Welcome to Alt-Christmas, our week of articles dedicated to movies that we like to watch this time of year, especially if we’re not entirely in the spirit of the season.
There are many things that come to mind when thinking about Stanley Kubrick’s Eyes Wide Shut. Perhaps it is that the film features a then-married Tom Cruise and Nicole Kidman at the height of their star power and celebrity. It could also be the fact that it is legendary filmmaker Stanley Kubrick’s last completed film before his death. Frankly, it could be that big, outrageous orgy sequence Eyes Wide Shut has become synonymous with. Would it also be fair to say that Eyes Wide Shut is an alternative Christmas classic?
From the opening sequence, Kubrick unveils precisely what audiences should expect from his finale feature. Even before the credits have stopped rolling, Kidman has already undressed completely. Maybe Kubrick believed that he should let audiences have exactly what they came for without hesitation. This was going to be a feature that studied the married life of two individuals who were actually married in real life. Originally the idea was to cast Alec Baldwin and Kim Basinger in the picture, but perhaps it was fate that led Kidman and Cruise to the film.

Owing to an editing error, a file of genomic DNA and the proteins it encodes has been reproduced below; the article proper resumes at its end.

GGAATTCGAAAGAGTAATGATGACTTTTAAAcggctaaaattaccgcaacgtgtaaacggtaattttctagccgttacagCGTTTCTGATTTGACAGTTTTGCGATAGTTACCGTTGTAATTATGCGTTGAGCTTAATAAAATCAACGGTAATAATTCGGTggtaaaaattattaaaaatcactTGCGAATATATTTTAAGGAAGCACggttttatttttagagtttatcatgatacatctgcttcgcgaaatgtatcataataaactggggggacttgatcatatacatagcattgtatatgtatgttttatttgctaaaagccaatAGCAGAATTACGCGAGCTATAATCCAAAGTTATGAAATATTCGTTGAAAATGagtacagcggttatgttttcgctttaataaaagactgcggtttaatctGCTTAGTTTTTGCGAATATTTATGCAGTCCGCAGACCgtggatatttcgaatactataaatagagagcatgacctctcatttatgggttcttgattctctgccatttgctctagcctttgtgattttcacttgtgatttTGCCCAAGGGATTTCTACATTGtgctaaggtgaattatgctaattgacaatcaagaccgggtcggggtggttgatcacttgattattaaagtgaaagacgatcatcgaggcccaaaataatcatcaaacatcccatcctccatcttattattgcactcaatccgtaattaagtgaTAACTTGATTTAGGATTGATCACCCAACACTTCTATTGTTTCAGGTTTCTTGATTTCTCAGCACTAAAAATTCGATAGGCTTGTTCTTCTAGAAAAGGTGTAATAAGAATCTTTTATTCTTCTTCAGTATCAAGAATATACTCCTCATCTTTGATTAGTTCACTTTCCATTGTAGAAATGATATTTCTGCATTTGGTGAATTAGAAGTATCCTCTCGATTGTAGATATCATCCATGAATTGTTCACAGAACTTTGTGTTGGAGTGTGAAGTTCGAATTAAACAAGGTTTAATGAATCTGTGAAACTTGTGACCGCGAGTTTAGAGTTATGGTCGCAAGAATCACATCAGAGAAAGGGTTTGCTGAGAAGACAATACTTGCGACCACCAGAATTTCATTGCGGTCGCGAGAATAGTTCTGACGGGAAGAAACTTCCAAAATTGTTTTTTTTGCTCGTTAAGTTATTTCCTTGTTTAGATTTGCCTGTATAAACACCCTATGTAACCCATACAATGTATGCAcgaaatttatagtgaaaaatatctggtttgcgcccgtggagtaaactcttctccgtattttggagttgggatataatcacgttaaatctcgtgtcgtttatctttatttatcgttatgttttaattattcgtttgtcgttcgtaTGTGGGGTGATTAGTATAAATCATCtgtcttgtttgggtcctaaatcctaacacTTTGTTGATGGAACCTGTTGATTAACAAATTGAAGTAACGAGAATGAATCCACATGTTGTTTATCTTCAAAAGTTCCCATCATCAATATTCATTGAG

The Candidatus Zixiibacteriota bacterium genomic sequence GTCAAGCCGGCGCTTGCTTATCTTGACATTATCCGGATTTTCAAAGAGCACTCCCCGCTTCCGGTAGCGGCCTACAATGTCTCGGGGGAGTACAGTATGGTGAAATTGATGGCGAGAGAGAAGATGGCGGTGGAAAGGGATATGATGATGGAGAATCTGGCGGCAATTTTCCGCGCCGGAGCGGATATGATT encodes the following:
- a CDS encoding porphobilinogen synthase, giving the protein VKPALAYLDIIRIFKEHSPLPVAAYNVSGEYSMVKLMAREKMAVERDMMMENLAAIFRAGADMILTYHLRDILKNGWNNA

Opulence. That is the best word to describe the opening party sequence in Eyes Wide Shut. At the center of it all, it is Bill and Alice Harford (Cruise and Kidman). They mingle with the party guests and discover that neither of them is as committed to their marriage as they thought. The following evening Alice shatters Bill’s image of his wife by revealing that she previously had an affair. This sets forth the downwards spiral of Bill’s morals as he attempts to get even with his wife through multiple different avenues.